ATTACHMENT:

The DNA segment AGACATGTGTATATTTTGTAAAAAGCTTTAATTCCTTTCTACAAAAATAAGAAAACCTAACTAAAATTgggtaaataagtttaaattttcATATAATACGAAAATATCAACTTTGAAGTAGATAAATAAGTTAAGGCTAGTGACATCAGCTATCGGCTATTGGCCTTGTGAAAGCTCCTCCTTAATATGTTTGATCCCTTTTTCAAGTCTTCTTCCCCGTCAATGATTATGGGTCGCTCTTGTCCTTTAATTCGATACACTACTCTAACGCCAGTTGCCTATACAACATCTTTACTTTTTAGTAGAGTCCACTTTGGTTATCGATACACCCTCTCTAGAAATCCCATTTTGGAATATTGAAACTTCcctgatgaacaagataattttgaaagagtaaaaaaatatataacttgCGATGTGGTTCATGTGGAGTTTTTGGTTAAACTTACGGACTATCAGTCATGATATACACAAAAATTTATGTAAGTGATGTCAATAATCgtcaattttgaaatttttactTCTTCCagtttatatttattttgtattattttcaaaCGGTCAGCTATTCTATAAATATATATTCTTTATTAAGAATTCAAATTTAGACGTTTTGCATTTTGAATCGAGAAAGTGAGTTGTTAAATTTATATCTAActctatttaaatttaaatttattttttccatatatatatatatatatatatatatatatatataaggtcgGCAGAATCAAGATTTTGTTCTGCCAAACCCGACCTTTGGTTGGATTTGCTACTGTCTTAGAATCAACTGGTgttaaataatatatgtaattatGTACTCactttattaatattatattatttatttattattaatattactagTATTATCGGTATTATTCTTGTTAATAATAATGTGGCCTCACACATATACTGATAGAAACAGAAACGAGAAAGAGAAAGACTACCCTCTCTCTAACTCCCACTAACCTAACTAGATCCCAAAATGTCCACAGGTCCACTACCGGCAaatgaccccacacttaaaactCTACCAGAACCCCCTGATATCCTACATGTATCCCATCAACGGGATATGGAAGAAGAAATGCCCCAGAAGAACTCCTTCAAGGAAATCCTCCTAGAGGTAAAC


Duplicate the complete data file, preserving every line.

The DNA segment AGACATGTGTATATTTTGTAAAAAGCTTTAATTCCTTTCTACAAAAATAAGAAAACCTAACTAAAATTgggtaaataagtttaaattttcATATAATACGAAAATATCAACTTTGAAGTAGATAAATAAGTTAAGGCTAGTGACATCAGCTATCGGCTATTGGCCTTGTGAAAGCTCCTCCTTAATATGTTTGATCCCTTTTTCAAGTCTTCTTCCCCGTCAATGATTATGGGTCGCTCTTGTCCTTTAATTCGATACACTACTCTAACGCCAGTTGCCTATACAACATCTTTACTTTTTAGTAGAGTCCACTTTGGTTATCGATACACCCTCTCTAGAAATCCCATTTTGGAATATTGAAACTTCcctgatgaacaagataattttgaaagagtaaaaaaatatataacttgCGATGTGGTTCATGTGGAGTTTTTGGTTAAACTTACGGACTATCAGTCATGATATACACAAAAATTTATGTAAGTGATGTCAATAATCgtcaattttgaaatttttactTCTTCCagtttatatttattttgtattattttcaaaCGGTCAGCTATTCTATAAATATATATTCTTTATTAAGAATTCAAATTTAGACGTTTTGCATTTTGAATCGAGAAAGTGAGTTGTTAAATTTATATCTAActctatttaaatttaaatttattttttccatatatatatatatatatatatatatatatatataaggtcgGCAGAATCAAGATTTTGTTCTGCCAAACCCGACCTTTGGTTGGATTTGCTACTGTCTTAGAATCAACTGGTgttaaataatatatgtaattatGTACTCactttattaatattatattatttatttattattaatattactagTATTATCGGTATTATTCTTGTTAATAATAATGTGGCCTCACACATATACTGATAGAAACAGAAACGAGAAAGAGAAAGACTACCCTCTCTCTAACTCCCACTAACCTAACTAGATCCCAAAATGTCCACAGGTCCACTACCGGCAaatgaccccacacttaaaactCTACCAGAACCCCCTGATATCCTACATGTATCCCATCAACGGGATATGGAAGAAGAAATGCCCCAGAAGAACTCCTTCAAGGAAATCCTCCTAGAGGTAAAC